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Profile: Akelbee
User Name: Akelbee
Forum Rank: Member
Gender: None Specified
Joined: Wednesday, March 3, 2010
Last Visit: Thursday, November 21, 2013 1:31:55 PM
Number of Posts: 33
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  Last 10 Posts
Topic: Looking for a word to describe a person who doesn't understand parody or scifi.
Posted: Tuesday, September 6, 2011 4:18:52 PM
I wonder is there really a contradiction between imagination and being pedantic?

One might in my mind be imaginative, but still a pedant in the way one shoot down "balloons" - sometimes for the good of it since the devil might often be in the details.

A pedant will have troubles in getting outside of the norms and systems he addhers to - and for him it has a special value to addhere to it all - but still ... I'm not quite convinced that "pedant" is the best term relating to the missile issue. In my mind a pedant may within his limits and set system, find facts and methods hitherto not realised by others, and I'm quite conviced that one will find many examples of great scientist who broke important new ground who were pedantic in their approach and methods. Isn't the definition "Characterized by a narrow, often ostentatious concern for book learning and formal rules" whery much a description of many scientists?
Topic: "Thank you for your custom"
Posted: Tuesday, September 6, 2011 3:51:12 PM
I recently ordered a CD from a UK net shop, and then got a confirmation letter that amongst other had the following text: "This is a courtesy e-mail to thank you for your order placed through amazon for ..... CD Album. I also want to confirm that the cd has been shipped to you today via Royal Mail international air mail delivery. Please look out for the package in your mail in the near future. Thank you for your custom, it's very much appreciated."

Is the use of "custom" in this context correct?
Topic: puzzle over or puzzle with
Posted: Friday, August 26, 2011 1:07:33 AM
I have read the sentence "During the years I have also been puzzling with the theme of <psychological concept>", and I wonder whether the use of "with" is correct in this context.

I would rather have thought that is should be "puzzling over" when one is pondering over a problem in an effort to solve or understand it, and that "puzzling with" is more correct if one is working with a physical puzzle of some kind or with a mental challenge that has more clearly been presented as puzzle just for the fun of it.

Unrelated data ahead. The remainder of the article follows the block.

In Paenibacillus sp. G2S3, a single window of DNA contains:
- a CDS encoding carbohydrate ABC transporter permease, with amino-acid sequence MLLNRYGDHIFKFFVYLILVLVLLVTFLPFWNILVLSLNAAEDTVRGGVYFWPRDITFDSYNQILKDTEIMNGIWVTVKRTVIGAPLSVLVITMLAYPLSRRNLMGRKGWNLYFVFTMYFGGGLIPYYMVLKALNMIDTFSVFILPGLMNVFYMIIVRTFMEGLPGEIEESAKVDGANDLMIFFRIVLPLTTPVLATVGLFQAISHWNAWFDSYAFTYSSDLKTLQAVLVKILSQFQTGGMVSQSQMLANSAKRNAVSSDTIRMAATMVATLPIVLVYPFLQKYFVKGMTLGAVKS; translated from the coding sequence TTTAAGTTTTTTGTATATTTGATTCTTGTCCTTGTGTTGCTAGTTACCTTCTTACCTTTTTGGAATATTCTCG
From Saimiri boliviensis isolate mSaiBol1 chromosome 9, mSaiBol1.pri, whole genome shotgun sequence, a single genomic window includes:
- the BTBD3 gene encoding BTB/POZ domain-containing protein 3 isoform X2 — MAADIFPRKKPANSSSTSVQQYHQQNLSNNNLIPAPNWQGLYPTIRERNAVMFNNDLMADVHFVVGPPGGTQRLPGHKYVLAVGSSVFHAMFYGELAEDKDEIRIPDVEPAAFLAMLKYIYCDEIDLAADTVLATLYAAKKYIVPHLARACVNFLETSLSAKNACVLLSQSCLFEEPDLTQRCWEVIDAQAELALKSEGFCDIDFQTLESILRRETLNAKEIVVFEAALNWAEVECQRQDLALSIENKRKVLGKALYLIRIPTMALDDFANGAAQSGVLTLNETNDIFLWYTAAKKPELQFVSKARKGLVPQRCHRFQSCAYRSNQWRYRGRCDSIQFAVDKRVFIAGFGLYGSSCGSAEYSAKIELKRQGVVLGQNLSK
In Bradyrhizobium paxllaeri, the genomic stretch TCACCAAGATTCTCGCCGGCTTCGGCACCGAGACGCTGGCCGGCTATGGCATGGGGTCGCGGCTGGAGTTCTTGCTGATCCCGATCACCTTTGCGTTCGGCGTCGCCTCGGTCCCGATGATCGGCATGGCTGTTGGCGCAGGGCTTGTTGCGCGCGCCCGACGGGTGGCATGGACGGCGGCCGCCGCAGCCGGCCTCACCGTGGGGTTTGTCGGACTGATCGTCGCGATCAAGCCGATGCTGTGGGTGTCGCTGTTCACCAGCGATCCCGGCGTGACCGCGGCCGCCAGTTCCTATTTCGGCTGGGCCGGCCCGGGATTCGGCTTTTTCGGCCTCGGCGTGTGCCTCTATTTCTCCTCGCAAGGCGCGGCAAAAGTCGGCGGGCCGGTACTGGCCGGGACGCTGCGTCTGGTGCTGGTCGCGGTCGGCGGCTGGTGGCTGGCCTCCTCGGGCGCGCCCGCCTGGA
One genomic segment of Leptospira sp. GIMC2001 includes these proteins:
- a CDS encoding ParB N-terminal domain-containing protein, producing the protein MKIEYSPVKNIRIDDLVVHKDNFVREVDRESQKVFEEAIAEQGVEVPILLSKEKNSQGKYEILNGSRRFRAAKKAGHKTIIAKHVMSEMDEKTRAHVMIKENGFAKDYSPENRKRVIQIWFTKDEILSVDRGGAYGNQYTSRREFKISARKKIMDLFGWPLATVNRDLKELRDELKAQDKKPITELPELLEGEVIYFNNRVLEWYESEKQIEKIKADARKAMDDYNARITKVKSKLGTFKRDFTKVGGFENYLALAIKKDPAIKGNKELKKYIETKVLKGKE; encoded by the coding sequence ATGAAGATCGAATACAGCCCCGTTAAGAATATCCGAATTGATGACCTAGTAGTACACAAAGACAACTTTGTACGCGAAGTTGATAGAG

What do native english speakers of this forum think about this?

Besides I very often feel uncertain about what is the most correct way of structuring a sentence like this. Could one also as well say "I have during the years also been ...."?


Topic: "of so"
Posted: Sunday, August 21, 2011 6:32:09 AM
"Word of Today" is "Strangulate", defined as: "(verb) Kill by squeezing the throat of so as to cut off the air."

What is the function of "of" in this definition? Couldn't it be left out - or is there perhaps missing a "somebody" after it?
Topic: Is this person nuts-or what?
Posted: Tuesday, August 16, 2011 9:02:24 PM
MTC wrote:
I will admit to being deeply divided on the issue of the dog: Principle conflicts with raw emotion.

.... The answer is simple. Human beings are the dominant species. "It's only a dog," right? We think nothing of putting an animal down. It is our unquestioned right. Challenging this bedrock assumption of society invites outrage, as it has done in Bardot's case.

Yes, because Bardot is then leaving humanity. It has been noted by athropologists that this may be the one single factor that unites all humans on the earth, the sence of being the superior being on the earth. We have over one and half century seen what emotions have been raised when the distance in this respect has been diminished in relation to apes - and now B.B. wants to make a dog our peer.

Nature has long been known as "eat or be eaten". Sivilisation is rather "eat and be eaten" - dogs has to learn that, me thinks.

Topic: Is this person nuts-or what?
Posted: Tuesday, August 16, 2011 8:51:58 PM
kazi wrote:
Put the dog in a den of lions for its fate to be decided.

I guess you mean "... for its face to be decided" (like the girl).
Topic: Is this person nuts-or what?
Posted: Monday, August 15, 2011 5:10:08 PM
- or (perhaps also turning this into a language issue?) should that rather be "... for her animality"?
Topic: "Being sexual"
Posted: Monday, August 23, 2010 5:42:32 PM
OK. Thanks. Do I understand you correct that "being sexual" could be fairly synonymous with "acting sensually"?
The specific context is a simple question/statement in a survey I'm translating: "I have to feel emotionally close to my partner before being sexual".
Topic: In The Spirit Of The Free Dictionary Forum
Posted: Monday, August 23, 2010 4:56:21 PM
Topic: "Being sexual"
Posted: Monday, August 23, 2010 4:49:54 PM
What does the term "being sexual" mean?

(Yes, I know from watching some presidents that definitions in this field may not be very easy....)

First of all I will guess that this is not an antonym to being asexual.

I would further presume that the term include performing physical acts of a erotic/sexual nature, but does it also include just
- speaking sexual language?
- having sexual emotions/thoughts?

Thanks in advance!